They distract the boss. They keep them throwing daggers at them so that the healer doesn't get hit and the damage doers can keep doing damage. And this dynamic of everybody having a unique special job to do, usually with different skills and abilities, makes everyone feel special in their own way. And no two jobs are alike. So, everybody can have a shared experience as a group while still having an individual identity with a special unique purpose. And if there isn't anything in this life that is more relevant, it's that every single person has a unique purpose and a unique set of gifts that unless you tap them for what they're really meant to do, we're never going to see it.

Let's recap together. Most board games and video games are competitive, which means that there's one winner and at least one sore loser. Cooperative games allow players of any age to work together, solve problems, and win or lose as a team. This builds tighter bonds from being in the trenches together and gives you all something to talk about with glee or to staying later. And even if you all get eaten by a boss or catch dysentery on the Oregon Trail, at least you were all there together. You can use different roles within a team to let younger players learn the value that each person brings to the game. It can seem glamorous to do the most damage and be the star of the show, but support characters are essential to winning and it reinforces the truth that no one person can truly do everything all on their own. We need a little help to get by from our friends.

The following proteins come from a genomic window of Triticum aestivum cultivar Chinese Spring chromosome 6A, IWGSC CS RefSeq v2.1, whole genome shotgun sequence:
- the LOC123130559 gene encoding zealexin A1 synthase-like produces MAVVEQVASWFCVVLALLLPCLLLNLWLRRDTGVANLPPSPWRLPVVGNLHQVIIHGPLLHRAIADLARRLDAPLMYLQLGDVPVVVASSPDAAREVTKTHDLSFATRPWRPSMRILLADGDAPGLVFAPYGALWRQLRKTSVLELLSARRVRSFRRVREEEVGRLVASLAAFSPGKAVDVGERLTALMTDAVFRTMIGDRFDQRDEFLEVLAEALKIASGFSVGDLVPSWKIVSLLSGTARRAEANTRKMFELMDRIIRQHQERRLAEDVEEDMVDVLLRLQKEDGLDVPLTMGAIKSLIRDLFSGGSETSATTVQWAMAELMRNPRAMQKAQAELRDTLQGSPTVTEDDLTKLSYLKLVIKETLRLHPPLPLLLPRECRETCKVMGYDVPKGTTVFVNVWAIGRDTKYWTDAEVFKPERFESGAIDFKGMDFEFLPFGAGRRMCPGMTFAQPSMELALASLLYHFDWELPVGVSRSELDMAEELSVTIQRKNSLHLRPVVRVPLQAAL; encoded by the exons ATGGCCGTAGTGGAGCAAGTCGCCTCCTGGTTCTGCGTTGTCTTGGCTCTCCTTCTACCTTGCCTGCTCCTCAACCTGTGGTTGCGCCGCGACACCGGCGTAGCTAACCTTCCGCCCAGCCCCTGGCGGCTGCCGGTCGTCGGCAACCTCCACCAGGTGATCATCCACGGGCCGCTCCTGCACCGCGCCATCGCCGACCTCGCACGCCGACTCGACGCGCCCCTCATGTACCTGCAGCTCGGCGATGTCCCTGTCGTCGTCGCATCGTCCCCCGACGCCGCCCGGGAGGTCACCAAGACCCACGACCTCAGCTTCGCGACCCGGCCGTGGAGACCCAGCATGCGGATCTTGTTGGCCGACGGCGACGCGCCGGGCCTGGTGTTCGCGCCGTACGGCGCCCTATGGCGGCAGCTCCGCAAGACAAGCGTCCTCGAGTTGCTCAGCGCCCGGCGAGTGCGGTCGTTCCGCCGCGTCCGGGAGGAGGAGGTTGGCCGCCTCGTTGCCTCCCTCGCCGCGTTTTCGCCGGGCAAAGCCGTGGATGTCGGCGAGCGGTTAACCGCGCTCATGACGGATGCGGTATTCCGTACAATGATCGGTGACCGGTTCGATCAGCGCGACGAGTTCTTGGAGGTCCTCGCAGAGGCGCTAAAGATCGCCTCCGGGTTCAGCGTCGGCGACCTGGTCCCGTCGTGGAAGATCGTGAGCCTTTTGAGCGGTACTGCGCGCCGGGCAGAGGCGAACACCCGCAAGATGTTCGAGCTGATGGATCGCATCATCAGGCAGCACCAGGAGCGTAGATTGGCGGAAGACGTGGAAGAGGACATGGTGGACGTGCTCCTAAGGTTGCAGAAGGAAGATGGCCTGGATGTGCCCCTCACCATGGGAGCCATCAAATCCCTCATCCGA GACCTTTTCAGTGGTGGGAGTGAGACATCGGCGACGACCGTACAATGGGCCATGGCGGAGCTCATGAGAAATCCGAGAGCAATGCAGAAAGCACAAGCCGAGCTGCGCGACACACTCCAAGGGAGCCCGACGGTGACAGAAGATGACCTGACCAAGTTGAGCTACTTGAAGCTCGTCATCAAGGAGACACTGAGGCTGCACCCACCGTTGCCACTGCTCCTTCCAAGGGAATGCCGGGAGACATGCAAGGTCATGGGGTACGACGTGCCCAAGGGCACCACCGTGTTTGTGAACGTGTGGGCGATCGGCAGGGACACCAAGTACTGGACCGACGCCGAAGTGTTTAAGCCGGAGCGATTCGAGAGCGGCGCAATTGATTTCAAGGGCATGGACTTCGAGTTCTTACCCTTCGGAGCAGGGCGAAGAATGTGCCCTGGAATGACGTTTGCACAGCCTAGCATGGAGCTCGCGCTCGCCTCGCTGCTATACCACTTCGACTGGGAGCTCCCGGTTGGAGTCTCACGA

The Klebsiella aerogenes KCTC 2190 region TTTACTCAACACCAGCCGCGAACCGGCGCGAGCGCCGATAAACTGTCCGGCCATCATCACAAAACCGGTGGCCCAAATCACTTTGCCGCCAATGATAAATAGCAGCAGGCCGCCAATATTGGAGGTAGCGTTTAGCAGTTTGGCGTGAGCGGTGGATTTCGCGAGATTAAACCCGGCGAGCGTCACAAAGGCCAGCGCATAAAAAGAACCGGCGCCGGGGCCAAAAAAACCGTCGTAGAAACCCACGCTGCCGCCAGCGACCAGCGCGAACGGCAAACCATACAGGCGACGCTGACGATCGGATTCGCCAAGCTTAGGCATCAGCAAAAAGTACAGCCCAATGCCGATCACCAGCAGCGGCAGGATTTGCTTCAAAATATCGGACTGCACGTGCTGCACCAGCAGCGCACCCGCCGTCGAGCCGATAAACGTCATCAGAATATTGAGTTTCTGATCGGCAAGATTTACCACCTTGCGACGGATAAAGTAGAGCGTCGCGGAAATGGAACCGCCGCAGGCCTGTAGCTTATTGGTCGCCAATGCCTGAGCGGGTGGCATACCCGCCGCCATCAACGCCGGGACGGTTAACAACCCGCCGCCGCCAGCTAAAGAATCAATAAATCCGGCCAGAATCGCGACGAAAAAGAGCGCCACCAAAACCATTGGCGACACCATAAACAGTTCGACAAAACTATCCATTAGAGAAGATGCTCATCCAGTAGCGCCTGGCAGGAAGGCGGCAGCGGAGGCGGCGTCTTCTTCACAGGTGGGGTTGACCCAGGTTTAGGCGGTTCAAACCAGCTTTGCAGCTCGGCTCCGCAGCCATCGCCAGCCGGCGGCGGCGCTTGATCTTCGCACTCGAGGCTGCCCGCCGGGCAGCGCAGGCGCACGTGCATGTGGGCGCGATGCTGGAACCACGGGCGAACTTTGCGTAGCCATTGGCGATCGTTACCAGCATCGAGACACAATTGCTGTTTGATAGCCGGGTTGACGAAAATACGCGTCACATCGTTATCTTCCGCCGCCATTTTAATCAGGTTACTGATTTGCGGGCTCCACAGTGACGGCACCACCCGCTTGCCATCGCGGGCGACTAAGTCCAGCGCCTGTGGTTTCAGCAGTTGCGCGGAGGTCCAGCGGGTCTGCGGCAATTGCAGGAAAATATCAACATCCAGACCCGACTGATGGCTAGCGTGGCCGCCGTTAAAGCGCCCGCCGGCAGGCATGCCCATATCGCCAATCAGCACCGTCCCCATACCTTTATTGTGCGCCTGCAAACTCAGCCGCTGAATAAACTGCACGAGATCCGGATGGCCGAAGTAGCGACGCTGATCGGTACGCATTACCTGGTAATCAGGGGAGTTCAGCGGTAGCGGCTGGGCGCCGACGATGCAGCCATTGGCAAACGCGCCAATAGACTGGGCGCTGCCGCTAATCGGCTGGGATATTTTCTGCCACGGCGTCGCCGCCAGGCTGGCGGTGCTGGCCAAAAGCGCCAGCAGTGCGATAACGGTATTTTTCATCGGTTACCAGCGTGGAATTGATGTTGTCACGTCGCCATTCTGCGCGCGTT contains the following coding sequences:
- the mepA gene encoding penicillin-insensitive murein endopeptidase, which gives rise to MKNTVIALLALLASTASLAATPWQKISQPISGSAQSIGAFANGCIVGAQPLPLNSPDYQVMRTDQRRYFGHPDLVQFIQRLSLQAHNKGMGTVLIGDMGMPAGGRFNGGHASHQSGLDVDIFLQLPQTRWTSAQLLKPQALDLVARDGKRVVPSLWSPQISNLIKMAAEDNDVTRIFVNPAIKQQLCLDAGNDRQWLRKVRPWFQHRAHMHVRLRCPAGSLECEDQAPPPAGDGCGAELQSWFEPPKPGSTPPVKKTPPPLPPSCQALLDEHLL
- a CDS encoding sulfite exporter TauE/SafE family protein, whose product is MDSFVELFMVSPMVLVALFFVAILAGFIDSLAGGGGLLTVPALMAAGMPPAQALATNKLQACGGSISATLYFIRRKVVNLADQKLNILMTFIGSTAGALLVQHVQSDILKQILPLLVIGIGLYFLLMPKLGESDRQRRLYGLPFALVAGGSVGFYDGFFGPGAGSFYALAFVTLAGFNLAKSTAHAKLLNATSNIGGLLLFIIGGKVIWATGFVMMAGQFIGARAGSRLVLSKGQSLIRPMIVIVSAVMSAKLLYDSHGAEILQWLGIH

That's it for today's show. Theme music was brought to you by Ryan Jones. Emotional support came from my friend, Mikey, for introducing me, educating me, and constantly saving my rear in so many wonderful games. Our sponsor is everyone on Patreon, thank you, and Serenity Flow Arts. Our host is, well, me, Charles. And disclaimer, I'm not a doctor, lawyer, financial adviser, mental health counselor, dungeon master, dragon trainer, or remotely decent banker in the game of Monopoly myself. But I do hope you learned something useful today. And if not, here's some useless trivia you've been waiting for, courtesy of Cristina in Tampa, Florida. IPKN powder is now often made from rose hips, but it used to be made from tarantula hairs. Gross. If you've been itching to share your own useless trivia or your own favorite co-op game, I want to hear about it. Go online to, or tag me on Instagram, @cvburgess. No matter what you do, I hope you have a wonderful fun day.